By Mark V. Lonsdale, STTU
“No matter how long it takes, no matter where we have to look, our United States military will patiently and surely hunt down the murderers and killers and terrorists, and bring them, one by one, to justice.” President George W. Bush – Commander in Chief
Monday, September 10, 2001 had been a crisp, clear day at the USMC Mountain Warfare Training Center (MWTC). It was sunset as I watched 5th Platoon, 1st Force Recon Marines, their faces ominously obscured under layers of green camouflage paint, go through last minute equipment checks, preparing to be inserted into the mountains for a five-day recon-patrol exercise. MBITRs (multi-band inter/intra-team radios) frequencies had been set and tested; sat-com radios were safely stowed in already bulging rucksacks; PVS-17 night sights were clamped to M-4 carbines and SAWS (squad automatic weapons); and all loose straps were neatly taped and stowed.
Captain Fiscus and Gunny Blakey moved amongst the group checking equipment, quietly asking questions and giving encouragement. It was essential that every man understood the mission and knew his specific tasks.
The planned airborne parachute insertion had been aborted an hour earlier when the CH-53 troop-carrying helicopters could not make the pre-sunset time-line. With the flexibility typical of any spec-ops unit, the platoon commander opted for a vehicle insertion to the pre-planned DZ at 7,500 feet elevation.
As the Sierra Nevadas turned purple and faded into total darkness, and before the moon could break through, the Gunny signaled the teams to saddle up and silently move out. It was impressive to see and yet not hear twenty Marines, each burdened with a hundred pounds of weapons, radios and equipment, move off into the inky blackness without so much as a single sound.
So by midnight I found myself with two choices. The first was to link up with the “opposition force” and try to find these phantoms – but since they had already proven themselves adept at night movement and had the advantage of Gen III night vision devices, there was little to no hope of finding them that night. So I opted for the second choice – to drive back to Los Angeles with the plan of returning to MWTC for their extract in five days.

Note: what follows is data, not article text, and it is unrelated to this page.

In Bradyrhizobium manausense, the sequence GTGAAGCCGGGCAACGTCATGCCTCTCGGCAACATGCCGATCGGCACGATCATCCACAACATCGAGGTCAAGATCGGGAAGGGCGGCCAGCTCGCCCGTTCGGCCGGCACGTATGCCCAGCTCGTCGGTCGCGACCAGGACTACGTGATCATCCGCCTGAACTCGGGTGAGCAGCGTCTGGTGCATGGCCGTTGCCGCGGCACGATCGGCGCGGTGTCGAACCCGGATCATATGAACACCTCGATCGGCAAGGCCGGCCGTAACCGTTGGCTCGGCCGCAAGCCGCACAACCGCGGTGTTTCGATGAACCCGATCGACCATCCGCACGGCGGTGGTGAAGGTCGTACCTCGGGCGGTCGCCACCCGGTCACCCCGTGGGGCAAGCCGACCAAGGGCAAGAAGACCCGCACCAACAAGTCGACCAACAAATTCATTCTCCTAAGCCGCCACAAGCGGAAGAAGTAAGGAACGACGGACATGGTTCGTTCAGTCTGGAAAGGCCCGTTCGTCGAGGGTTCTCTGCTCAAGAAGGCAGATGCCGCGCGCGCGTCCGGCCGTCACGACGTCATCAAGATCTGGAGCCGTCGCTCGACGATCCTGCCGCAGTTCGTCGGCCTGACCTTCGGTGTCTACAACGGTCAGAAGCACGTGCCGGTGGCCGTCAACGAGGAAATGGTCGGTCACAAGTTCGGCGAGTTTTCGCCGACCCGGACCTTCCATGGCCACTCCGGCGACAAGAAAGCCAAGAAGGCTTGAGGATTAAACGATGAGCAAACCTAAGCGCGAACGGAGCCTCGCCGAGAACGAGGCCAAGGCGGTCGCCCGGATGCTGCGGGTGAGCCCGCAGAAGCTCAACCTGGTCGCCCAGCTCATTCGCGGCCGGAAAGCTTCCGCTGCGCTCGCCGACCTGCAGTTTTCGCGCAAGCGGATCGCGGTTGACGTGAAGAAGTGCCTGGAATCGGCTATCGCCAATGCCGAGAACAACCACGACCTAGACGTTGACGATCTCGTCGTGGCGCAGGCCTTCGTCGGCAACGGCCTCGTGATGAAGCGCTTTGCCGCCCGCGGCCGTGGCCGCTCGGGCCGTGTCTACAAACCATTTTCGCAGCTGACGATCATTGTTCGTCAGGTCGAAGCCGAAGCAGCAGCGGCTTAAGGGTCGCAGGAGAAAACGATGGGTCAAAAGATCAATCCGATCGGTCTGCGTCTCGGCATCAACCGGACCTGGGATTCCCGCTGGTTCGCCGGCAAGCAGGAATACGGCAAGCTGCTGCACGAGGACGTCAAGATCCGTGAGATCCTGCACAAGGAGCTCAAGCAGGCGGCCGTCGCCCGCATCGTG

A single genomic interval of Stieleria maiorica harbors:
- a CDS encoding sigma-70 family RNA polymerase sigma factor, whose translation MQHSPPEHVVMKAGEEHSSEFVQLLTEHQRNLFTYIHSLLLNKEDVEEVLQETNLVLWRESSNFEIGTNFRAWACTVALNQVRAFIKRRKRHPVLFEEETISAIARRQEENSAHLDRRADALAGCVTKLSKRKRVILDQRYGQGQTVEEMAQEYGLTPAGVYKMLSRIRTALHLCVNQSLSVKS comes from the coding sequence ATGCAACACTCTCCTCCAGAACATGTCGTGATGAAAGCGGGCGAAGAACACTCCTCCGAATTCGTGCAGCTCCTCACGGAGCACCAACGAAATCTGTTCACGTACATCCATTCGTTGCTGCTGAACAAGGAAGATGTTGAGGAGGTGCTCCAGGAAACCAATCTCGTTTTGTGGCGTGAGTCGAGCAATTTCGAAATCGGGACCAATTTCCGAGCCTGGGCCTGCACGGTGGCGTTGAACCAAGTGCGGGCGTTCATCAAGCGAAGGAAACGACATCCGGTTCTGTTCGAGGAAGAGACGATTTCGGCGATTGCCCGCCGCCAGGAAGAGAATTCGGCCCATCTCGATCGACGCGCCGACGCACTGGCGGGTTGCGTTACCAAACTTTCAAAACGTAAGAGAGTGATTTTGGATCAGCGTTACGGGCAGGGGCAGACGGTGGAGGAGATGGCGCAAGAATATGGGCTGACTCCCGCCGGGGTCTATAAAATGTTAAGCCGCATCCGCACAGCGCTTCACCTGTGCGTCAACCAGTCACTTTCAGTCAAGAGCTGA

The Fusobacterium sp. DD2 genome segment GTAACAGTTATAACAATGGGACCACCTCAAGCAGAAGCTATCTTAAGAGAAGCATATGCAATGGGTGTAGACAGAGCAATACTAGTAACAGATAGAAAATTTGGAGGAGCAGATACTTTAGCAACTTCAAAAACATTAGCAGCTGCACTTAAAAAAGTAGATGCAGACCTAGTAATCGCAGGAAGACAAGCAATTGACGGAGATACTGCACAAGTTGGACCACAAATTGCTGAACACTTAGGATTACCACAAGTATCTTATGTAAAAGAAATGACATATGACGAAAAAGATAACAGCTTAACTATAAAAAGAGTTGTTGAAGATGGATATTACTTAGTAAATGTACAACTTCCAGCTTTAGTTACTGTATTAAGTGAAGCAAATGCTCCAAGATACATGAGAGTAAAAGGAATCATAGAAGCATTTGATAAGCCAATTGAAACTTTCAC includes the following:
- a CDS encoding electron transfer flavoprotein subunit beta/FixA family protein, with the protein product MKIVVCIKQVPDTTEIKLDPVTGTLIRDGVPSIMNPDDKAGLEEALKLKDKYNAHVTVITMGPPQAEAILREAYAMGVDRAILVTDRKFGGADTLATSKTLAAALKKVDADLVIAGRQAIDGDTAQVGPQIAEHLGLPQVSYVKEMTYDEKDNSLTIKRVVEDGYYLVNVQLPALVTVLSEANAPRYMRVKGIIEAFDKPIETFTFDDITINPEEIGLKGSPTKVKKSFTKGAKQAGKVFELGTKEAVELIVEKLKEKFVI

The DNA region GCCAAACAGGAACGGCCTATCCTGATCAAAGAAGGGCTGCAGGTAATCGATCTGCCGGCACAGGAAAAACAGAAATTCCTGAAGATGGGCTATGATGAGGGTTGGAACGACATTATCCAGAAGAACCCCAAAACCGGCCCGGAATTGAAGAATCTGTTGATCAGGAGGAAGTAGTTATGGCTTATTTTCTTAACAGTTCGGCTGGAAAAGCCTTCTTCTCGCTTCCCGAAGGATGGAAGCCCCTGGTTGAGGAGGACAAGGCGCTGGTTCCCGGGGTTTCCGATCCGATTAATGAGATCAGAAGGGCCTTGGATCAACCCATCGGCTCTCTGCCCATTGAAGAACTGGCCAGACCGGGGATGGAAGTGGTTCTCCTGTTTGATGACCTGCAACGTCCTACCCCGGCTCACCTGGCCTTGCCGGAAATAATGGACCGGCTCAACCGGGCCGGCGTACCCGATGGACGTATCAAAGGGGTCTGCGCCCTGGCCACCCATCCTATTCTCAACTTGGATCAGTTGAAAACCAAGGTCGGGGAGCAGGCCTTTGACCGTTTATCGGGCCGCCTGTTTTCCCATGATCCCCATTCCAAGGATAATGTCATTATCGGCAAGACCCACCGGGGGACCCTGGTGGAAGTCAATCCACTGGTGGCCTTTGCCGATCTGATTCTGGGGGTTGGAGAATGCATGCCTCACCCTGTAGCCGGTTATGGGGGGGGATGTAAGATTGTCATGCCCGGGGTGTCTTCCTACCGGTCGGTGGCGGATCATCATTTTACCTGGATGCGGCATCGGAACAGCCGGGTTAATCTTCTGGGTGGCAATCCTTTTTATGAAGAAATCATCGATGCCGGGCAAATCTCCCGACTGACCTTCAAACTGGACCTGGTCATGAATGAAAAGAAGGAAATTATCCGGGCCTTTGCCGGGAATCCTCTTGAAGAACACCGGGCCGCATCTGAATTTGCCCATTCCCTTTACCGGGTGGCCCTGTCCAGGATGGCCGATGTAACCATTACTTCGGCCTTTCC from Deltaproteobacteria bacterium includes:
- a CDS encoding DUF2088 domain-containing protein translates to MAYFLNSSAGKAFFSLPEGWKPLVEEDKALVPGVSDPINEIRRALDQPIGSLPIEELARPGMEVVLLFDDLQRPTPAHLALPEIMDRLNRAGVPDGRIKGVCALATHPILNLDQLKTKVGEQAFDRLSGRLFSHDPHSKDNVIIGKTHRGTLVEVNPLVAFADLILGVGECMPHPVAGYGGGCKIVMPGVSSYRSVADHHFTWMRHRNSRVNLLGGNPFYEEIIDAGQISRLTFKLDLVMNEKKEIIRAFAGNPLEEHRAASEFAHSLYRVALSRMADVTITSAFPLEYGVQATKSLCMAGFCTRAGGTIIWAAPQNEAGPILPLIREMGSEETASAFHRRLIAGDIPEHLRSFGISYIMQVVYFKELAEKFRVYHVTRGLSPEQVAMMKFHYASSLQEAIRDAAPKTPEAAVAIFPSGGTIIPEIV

Arriving home at five-thirty in the morning, and after two days without sleep, I showered and hit the rack. Sleep came quickly but not for long. Sometime before zero seven the phone began an incessant ringing. It was my neighbor babbling something about watching my place while I was away. “While I’m a way?” I asked groggily, “I just got home!”
She then blurted out that terrorists had attacked New York and the Pentagon and I needed to turn on the television. Flipping to CNN I was just in time to see a passenger airliner hit the World Trade Center. Then there was footage from the Pentagon; then back to New York as the second tower was hit. Confused and half asleep I felt like I was watching a Schwarznegger movie. Was this really the news? I quickly flipped through the local morning news line up – ABC, NBC, CBS, Fox – but all coverage was focused on New York and the Pentagon.
By mid-morning I had a passing thought about the Marine Force Recon platoon that had just disappeared into the mountains the night before and would be emerging in five days to a very different United States. Having worked in counter terrorism and training for over 20 years, I knew that what we were seeing was a whole new level of terrorist violence and destruction. The news media was already speculating on the potential casualties in New York and it was in the thousands, many times more than Pearl Harbor.
But now the proverbial “gloves were coming off.” The US military was going to be given the teeth to hunt and kill those who meant us harm. Little did I know at that time, that I would be in and out of Afghanistan, Iraq and Africa a dozen times over the next 10 years.
Never Forget 9-11